These days, it seems that every day must have a purpose to celebrate. This week, we are celebrating something that we think could, pardon the pun, pick up STEAM.
Nov. 8 is nationally recognized as Science, Technology, Engineering, Art and Mathematics (STEAM) Day because the abbreviation for this month and date cleverly spells out “Innovate” (N-O-V8).
Teaching children to be innovative is critical to their future in the workplace. According to the U.S. Bureau of Labor Statistics, STEAM jobs are growing at more than double the pace of the overall labor rate. Contributing to this rise are new technology, an aging population and global commerce. Many jobs are becoming obsolete. This trend has been going on for years, prompting schools across the country to create STEM programs. But now, many schools are adding the A for “Arts” to STEM in order to tap into the creativity, critical thinking and design aptitudes that are integral to art.
“Arts integration – the use of arts activities to deliver content – may help students form stronger memories and better retain what they have learned,” says The Summit’s Lower School Director Kendra Thornton Ed.D. A study called “The Effects of Arts Integration on Long-Term Retention of Academic Content” suggests that teachers integrate the arts into everyday instruction.
So, innovative educators are increasingly looking for ways to exercise both the cognitive functions of logic, science and mathematics in the left side of the brain and the creative right brain functions. (Read “Brain Made Simple” to understand the science behind this this better.) Many of the special reasoning skills needed for math are the same skills used in art.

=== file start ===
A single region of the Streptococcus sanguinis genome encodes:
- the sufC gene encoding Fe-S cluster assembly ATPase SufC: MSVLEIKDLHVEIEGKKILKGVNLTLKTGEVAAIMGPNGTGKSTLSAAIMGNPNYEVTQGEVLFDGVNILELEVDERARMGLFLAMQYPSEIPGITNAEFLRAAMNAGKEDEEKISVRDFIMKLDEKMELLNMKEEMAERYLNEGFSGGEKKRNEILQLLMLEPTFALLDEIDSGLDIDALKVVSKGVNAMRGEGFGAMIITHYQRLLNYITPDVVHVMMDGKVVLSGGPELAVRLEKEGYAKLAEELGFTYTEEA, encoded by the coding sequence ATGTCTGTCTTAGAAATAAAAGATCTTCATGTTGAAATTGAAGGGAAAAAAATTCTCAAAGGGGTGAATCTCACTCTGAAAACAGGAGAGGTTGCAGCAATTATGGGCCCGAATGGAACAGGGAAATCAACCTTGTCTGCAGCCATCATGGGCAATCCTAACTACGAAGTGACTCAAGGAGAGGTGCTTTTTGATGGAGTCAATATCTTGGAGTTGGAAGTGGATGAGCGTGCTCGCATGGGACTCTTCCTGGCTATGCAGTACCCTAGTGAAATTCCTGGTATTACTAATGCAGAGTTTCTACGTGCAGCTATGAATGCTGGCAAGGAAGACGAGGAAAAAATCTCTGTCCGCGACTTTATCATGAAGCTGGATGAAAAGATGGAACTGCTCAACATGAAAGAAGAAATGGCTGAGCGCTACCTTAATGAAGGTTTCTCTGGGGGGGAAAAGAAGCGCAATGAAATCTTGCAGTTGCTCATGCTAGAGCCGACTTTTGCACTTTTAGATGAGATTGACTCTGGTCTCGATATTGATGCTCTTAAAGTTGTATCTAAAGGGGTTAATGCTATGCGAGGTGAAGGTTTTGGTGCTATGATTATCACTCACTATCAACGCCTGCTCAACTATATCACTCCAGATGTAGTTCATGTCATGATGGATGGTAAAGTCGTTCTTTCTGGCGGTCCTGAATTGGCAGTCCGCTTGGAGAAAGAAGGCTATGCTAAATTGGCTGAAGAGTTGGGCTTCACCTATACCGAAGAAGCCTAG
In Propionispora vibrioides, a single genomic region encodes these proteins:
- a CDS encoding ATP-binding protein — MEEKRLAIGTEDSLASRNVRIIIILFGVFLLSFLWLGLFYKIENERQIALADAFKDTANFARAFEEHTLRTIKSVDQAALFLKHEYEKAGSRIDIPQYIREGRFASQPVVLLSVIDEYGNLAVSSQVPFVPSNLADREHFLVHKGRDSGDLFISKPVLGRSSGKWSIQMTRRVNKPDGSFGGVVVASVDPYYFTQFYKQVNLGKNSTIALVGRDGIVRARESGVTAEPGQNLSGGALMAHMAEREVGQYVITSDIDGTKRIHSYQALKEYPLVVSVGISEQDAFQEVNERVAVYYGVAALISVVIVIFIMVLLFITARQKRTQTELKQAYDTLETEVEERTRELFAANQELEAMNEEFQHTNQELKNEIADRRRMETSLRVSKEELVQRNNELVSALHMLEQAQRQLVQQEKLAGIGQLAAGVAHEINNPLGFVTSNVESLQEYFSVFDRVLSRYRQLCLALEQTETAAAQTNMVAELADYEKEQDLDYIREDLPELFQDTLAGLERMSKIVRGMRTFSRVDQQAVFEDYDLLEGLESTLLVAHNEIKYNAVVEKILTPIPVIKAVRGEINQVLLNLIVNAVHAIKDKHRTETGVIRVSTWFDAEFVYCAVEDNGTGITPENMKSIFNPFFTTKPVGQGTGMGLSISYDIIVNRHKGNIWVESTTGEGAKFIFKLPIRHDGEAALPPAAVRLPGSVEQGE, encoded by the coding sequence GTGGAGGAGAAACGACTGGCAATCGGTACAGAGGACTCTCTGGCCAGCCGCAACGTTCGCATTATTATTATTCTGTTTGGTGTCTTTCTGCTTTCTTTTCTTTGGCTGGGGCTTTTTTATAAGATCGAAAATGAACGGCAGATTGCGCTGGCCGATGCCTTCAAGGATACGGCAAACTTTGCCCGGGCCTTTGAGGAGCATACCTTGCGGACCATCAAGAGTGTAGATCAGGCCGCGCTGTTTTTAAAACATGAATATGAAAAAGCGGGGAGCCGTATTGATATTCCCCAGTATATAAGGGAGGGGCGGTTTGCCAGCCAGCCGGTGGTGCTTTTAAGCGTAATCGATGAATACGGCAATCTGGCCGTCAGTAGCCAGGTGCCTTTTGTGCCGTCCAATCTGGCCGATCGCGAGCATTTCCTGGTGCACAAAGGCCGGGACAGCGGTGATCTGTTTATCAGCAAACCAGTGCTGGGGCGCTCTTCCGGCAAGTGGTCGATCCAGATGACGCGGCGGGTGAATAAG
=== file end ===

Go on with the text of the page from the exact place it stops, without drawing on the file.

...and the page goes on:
At The Summit, Dr. Thornton is going all-out for STEAM Day. Teachers in grades one through four have planned hands-on activities to spur the imagination of their students.
“We want to get kids excited early and often about STEAM jobs,” says Dr. Thornton. “Our day will be filled with STEAM activities at every grade level combining music with math and art with science.”
For example, students will apply fundamental music principals of pitch, rhythm, scale degrees and intervals to explore math concepts like counting, fractions, sets, patterns and symmetry. In another exercise, students will create turkey rockets by decorating film canisters to look like turkeys and, using a chemical reaction with Alka-Seltzer tablets to make them blast off.
“We encourage innovative thinking and creativity when we offer children opportunities to experiment,” says Dr. Thornton.
Parents can get in on the act too. Dr. Thornton recommends that parents read “Picture This: Using Art To Explore Math (and Math to Create Art)” to understand why “STEAM” is important and to get fun ideas for bringing STEAM activities into their homes.
And while there’s a national day to celebrate innovation, Dr. Thornton says don’t think that N-O-V-8 is a once-and-done activity. She has renamed her computer lab the “Collaboratory” because the computer stations have been arranged for optimal collaboration. And she incorporated a STEAM mural in the décor. She and her teachers have STEAM activities planned throughout the year, including the use of a LEGO Lab on wheels and a STEAM Night on Feb. 8 when families can come to school to have fun together with STEAM-oriented activities.
--By Nancy Berlier
About the author
Nancy Berlier is the communications director at The Summit Country Day School. She is editor of The Summit magazine, a former education writer at The Cincinnati Post and former education editor at The Cincinnati Enquirer.
About the director
Kendra Thornton, Ed.D., is the Lower School director at The Summit Country Day School. She received her doctorate in education from Johns Hopkins University in Baltimore, Md., with a specialization in “Mind, Brain and Teaching.” A professional clinical counselor, Dr. Thornton has been published in professional journals and has been a presenter at national conferences.